When night came everyone was jumpy, expecting the locked doors to bust open, waiting for the windows to suddenly shatter and for boots to come trudging in on the wooden floor. The students had faced those men before – and they didn't want to see their guns again. They had been informed of their predicament and a tiny number of them had already packed their things and gone back to their families; those who still had a family left, that is. Others made suggestions of staying at a hotel which, the Professor admitted, would solve their problem temporarily. But those like Kurt, the ones whose mutation had altered their appearance beyond human looking, couldn't hope to stay in a hotel full of people, so he had offered to take those children with him to Boston. The church was large and had a few beds that they could share.

The Professor decided it would be best if they all went to Boston; they would feel safer if they were all together. Ororo offered to go as a chaperone; Logan begrudgingly agreed to go when he was asked; Scott refused to the leave the mansion; and the Professor could not leave it. The students were asked to pack their belongings – and not to leave anything behind that they held dear – and to get a good night's rest. They planned to leave in the morning. Logan and Scott were assigned guard duty, in case the mansion was stormed. A few of the students remained awake, restless and fearful.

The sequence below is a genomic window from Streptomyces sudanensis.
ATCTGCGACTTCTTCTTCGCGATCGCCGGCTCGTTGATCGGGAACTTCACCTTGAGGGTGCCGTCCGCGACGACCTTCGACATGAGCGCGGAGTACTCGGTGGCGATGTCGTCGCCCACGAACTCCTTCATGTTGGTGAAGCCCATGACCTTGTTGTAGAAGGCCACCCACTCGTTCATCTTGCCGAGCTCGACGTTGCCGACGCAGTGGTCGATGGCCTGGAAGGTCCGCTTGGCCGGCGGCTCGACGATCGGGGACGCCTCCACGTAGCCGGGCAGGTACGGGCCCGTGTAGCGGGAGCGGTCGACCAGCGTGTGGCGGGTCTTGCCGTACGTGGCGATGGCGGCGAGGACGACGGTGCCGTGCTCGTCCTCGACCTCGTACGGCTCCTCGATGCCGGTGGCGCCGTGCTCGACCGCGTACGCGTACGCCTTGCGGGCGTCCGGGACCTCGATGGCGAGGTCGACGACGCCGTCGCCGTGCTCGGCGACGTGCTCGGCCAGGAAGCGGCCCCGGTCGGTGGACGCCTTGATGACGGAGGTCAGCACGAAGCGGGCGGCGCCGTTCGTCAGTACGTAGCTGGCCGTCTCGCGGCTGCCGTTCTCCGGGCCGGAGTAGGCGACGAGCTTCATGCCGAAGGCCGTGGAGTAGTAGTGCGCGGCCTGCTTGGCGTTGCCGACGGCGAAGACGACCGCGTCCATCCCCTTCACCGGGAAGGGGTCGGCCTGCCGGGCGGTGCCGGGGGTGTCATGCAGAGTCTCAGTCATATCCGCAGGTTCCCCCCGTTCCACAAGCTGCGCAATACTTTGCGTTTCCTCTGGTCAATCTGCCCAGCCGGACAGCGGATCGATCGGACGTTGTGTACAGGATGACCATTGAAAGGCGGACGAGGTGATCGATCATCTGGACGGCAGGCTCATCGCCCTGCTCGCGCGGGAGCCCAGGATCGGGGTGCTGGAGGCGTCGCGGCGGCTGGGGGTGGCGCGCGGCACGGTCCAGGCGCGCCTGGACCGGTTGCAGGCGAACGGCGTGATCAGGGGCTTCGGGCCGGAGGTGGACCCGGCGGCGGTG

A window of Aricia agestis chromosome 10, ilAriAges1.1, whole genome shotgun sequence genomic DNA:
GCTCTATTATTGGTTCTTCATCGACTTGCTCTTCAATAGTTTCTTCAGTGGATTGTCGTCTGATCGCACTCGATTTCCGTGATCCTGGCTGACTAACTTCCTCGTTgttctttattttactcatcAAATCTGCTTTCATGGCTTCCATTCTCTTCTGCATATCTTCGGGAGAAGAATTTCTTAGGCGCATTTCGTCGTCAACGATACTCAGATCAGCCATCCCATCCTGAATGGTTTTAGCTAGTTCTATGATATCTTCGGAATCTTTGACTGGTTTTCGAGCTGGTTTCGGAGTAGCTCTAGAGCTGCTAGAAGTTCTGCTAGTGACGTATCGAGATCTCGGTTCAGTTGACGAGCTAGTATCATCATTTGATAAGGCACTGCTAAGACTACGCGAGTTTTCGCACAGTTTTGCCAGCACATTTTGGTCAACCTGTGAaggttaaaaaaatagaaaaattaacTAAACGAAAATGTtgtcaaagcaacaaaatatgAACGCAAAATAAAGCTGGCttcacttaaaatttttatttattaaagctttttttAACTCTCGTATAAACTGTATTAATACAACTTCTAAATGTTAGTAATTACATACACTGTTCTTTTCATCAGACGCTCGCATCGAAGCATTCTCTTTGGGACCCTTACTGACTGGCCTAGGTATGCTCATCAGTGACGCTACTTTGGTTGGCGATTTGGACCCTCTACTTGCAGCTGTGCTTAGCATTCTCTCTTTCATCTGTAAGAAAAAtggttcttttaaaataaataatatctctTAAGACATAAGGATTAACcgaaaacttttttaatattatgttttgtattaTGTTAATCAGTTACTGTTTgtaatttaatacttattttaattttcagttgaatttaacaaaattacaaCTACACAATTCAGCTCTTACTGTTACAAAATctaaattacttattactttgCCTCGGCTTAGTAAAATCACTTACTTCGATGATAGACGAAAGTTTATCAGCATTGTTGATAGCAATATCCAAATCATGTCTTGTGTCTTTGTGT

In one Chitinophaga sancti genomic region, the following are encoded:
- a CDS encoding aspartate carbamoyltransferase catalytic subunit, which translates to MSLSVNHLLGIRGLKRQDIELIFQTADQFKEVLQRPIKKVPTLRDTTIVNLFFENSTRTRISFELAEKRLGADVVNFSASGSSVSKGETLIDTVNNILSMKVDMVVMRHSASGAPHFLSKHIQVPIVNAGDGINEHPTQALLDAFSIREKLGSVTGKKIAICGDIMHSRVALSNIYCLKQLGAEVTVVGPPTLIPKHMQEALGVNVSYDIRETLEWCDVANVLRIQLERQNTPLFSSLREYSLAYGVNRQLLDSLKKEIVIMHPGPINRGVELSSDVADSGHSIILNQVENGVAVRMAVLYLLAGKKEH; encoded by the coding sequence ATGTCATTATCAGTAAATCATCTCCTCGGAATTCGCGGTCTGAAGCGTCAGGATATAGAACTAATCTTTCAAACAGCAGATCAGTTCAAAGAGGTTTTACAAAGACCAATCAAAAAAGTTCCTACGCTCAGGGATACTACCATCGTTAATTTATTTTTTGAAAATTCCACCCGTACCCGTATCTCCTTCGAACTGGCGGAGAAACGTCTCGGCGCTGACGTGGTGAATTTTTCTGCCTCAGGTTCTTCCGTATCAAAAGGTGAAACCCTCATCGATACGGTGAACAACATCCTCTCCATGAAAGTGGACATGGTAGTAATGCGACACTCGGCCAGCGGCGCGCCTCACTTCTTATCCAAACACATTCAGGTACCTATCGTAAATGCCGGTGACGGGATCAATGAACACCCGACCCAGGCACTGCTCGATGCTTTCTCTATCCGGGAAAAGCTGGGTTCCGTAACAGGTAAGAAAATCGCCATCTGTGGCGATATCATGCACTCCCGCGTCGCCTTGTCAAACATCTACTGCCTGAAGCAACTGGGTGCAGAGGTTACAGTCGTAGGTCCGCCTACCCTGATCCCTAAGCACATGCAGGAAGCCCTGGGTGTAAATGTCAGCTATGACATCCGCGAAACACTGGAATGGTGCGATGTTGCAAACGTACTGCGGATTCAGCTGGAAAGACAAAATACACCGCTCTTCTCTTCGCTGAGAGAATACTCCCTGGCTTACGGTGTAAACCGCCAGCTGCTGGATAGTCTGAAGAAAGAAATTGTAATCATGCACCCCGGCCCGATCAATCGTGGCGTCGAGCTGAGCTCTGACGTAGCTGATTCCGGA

Ororo was also still awake, in her bedroom, staring at her empty suitcase. She didn't feel like packing, she didn't want to leave, even though she had suggested it. No one did. They were being run out of their home… and it wasn't fair. She didn't fear people enough to run them out of their homes, so why did they have to do this to them? They weren't that different, but that small voice in the back of her mind said that they were and she couldn't shake it away.